And isn’t that what anyone wants? To be a better version of themselves? To reflect something good, no matter how far or close someone else may be standing? I don’t think it’s a pipe dream to hope that people feel good after encountering you. It’s a reasonable desire to want the people who walk away from you to walk away smiling, whether it’s the only chance you get to leave an impression or the first of many.

We never spoke, the MoMA stranger and I, but I walked away understanding the art on the walls and the art between two strangers and momentarily I felt like a better version of myself; I walked away smiling. TC mark

image – Phil Roeder

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    • http://twitter.com/notjohnlee Mark

      (two long to tweet)
      “A stranger isn’t just a novel we’ve never read; it’s one that might as well have never been written until the day we discover it.”

      BRILLIANT

    • http://twitter.com/dkrangs Dana Krangel

      no strangers.  only future friends.

    • Nat

      This is wonderful =)

    • Sophia

      this is just perfect. sometimes i think about the vast number of people i pass every day and wish i could know them all, or at least encounter them all in a meaningful way.

    • http://www.facebook.com/grc15r Gregory Costa

      I’ve been wary of strangers ever since I had to read Stranger Danger in the fourth grade. 

      • http://www.nosexcity.com NoSexCity

        You missed out on a lot of puppies and free candy, I’ll tell you that much right now.

        • http://www.facebook.com/grc15r Gregory Costa

          I know. I know.  I’ve made up for my lost childhood by giving out free candy and offering my puppy to them. 

    • Anonymous

      ta.gg/5jo

    • Tori

      Really enjoyed this article. It was easy to read, yet it made me think. Nice work. :) 

    • http://www.facebook.com/profile.php?id=606045336 Alexandra Koktsidis

      I somehow always end up in very awkward, unwanted, or uncomfortable situations with strangers. Like with people on the train. And once, it was with a whole row of construction workers.

      Nevertheless, I really enjoyed reading this.

    • http://www.twitter.com/mexifrida Frida

      It sounds weird, but I love all the small memories I have with strangers.
      Reminds me that you can find moments of happiness anywhere, anytime.

      • http://www.nosexcity.com NoSexCity

        Agreed. The moment doesn’t have to last for it to be enjoyable. If anything, it’s better that your experience stays frozen in that realm of the unknown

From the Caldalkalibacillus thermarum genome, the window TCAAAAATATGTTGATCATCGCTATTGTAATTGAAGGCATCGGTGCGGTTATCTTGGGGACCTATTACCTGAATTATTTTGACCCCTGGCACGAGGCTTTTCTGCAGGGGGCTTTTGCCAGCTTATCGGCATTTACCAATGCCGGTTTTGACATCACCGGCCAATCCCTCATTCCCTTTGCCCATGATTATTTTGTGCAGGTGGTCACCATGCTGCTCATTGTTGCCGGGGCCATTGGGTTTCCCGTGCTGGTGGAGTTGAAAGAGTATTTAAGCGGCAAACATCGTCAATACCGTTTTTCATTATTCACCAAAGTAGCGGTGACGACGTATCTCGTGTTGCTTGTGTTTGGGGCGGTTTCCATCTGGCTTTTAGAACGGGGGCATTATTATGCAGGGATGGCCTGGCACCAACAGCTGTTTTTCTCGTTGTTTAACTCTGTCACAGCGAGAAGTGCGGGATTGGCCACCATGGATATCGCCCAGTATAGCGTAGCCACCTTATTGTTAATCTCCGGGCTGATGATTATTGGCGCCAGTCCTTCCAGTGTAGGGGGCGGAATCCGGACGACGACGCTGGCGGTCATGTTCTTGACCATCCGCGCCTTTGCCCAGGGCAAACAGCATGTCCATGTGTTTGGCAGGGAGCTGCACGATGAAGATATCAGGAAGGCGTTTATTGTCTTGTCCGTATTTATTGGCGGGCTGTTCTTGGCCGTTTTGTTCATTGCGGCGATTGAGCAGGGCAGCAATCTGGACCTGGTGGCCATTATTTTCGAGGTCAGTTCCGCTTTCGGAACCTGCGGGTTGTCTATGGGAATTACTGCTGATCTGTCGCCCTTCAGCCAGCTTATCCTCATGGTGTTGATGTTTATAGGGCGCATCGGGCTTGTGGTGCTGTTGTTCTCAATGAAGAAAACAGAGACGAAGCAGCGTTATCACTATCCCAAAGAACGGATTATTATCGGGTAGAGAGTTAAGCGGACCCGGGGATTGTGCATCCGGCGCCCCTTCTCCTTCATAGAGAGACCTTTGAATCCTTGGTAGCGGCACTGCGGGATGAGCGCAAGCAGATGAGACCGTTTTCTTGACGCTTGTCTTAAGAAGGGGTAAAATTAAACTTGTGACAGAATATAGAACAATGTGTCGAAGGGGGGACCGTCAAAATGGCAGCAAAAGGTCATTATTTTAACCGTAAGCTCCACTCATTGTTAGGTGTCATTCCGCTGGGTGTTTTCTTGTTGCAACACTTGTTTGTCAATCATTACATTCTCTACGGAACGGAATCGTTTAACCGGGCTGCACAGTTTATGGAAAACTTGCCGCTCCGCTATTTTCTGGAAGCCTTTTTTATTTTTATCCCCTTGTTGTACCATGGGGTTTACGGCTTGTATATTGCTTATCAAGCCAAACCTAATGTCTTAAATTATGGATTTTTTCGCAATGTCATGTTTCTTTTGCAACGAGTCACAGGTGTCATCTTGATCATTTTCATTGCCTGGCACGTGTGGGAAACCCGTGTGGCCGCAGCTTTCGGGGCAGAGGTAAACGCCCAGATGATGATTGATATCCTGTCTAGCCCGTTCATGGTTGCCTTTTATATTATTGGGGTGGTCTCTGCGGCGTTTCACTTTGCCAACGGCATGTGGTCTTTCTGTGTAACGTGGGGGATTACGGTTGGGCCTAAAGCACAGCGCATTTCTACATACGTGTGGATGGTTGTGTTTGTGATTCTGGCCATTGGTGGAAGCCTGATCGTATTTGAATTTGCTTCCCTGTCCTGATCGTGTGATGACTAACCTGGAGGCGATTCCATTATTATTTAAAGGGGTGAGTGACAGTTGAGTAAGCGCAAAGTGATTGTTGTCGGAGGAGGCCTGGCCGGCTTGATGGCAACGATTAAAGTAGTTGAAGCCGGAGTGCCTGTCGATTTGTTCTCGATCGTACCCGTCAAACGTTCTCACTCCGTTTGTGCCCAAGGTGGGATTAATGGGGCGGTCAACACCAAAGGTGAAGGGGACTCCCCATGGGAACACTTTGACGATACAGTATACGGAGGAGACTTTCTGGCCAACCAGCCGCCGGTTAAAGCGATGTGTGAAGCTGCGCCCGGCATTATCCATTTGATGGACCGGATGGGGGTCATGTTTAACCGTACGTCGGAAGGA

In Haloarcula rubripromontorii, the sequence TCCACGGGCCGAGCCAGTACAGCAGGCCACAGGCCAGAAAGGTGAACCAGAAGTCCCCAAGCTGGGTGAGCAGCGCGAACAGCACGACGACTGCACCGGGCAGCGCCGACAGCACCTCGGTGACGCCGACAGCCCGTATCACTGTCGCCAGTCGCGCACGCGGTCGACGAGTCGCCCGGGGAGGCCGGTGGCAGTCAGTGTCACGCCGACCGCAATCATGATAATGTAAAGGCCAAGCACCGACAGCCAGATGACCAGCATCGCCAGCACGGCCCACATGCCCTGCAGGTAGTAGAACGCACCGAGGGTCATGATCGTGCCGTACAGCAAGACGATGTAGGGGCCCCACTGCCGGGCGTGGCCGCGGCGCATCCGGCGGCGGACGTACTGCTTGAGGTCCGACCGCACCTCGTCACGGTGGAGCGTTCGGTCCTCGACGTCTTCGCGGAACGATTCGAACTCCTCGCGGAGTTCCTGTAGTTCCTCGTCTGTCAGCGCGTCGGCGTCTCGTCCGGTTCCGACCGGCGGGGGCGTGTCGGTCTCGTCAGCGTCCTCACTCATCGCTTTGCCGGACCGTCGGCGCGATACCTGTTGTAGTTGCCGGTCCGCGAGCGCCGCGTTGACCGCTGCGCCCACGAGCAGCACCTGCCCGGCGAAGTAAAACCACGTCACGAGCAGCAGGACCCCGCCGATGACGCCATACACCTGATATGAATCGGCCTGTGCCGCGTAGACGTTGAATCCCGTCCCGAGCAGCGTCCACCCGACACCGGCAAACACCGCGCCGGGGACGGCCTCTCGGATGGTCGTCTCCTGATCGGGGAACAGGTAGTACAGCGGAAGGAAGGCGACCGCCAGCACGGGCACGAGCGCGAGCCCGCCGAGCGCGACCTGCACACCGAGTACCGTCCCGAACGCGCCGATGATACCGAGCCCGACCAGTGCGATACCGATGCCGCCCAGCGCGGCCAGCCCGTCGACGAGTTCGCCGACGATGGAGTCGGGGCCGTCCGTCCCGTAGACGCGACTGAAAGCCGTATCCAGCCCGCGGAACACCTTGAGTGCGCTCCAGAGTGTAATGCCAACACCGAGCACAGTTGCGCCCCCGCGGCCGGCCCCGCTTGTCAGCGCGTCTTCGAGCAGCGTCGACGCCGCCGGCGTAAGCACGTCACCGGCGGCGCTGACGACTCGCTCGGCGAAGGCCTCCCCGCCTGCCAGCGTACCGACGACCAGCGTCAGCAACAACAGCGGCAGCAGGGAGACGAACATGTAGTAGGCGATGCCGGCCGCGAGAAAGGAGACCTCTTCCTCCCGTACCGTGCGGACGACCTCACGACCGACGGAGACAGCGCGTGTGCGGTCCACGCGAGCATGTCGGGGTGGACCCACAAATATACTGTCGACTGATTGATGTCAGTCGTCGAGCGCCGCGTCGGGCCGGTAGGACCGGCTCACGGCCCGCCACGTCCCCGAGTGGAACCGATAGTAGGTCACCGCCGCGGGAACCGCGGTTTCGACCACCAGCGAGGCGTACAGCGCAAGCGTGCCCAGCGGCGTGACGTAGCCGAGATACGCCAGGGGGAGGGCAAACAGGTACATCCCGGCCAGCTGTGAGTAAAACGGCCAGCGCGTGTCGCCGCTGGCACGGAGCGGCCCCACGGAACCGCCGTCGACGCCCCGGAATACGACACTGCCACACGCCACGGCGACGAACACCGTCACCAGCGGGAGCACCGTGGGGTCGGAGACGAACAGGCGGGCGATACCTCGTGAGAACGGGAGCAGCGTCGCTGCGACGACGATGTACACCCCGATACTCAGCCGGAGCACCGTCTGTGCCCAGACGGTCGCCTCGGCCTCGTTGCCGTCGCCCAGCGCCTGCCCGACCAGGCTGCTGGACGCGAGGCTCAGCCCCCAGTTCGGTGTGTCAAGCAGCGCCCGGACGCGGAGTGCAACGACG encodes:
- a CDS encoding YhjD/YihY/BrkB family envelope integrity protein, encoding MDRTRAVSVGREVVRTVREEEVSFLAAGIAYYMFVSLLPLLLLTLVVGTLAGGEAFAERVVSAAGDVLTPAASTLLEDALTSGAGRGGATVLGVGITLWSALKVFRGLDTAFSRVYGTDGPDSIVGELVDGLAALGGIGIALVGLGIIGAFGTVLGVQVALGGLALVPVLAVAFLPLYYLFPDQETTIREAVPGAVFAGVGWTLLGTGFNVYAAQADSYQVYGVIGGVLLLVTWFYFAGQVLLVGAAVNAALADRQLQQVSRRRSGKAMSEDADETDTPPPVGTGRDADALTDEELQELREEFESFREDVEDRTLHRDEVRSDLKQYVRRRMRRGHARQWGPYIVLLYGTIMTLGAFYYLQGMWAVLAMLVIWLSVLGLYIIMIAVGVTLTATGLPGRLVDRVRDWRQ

• Guest

      stranger danger

    • Anonymous

      You haven’t heard of omegle have you? 

      Also, a couple of my friends suffer terribly from xenophobia…

    • rueben

      Indeed, there is nothing stranger than a stranger.

    • Anonymous

      ta.gg/5jo

    • Tracy

      Very nice..stranger : )

    • http://www.facebook.com/profile.php?id=1363230138 Michael Koh

      I played a game with a friend where we pretend that we know what their lives are all about. We gave them another identity

    • http://twitter.com/mariedabbles Marie Martinez

      This is an idea that I’ve had clouded in my head for some time. I couldn’t really understand how someone I don’t know could evoke so much emotion from me.

      Anyway, you have given concrete words for my abstract thoughts.

    • Margiesque

      I love this – I’ve felt this way so many times since moving to London, and waiting for a train, and in so many other places.
      “Strangers give us a chance to understand perspectives alien to our own. Their beliefs and diction and smells and interests prick the bubbles we live in, bursting them and exposing us to things we never considered before. ” – this single-handedly gave me a ‘eureka’ moment for a piece of art i’m creating – I was trying to think of a visualisation for ‘pushing your boundaries’ and came up with a bubble or water balloon being burst – almost exactly the metaphor you chose here. I loved everything about this piece. Thank you!

    • Anonymous
    • http://www.facebook.com/profile.php?id=1351650218 Kaity Wong

      Craig’s list missed connections?

    • https://thoughtcatalog.com/2012/i-live-in-the-same-town-as-you/ Oh, The Places We Won’t Go | Thought Catalog

      […] a nice day outside today,” A stranger says, not impolitely. There is no chance of forming a real relationship — not because we […]

    • http://www.itmakesmestronger.com/2012/10/oh-the-places-we-won%e2%80%99t-go/ Only L<3Ve @ ItMakesMeStronger.com

      […] a nice day outside today,” A stranger says, not impolitely. There is no chance of forming a real relationship — not because we […]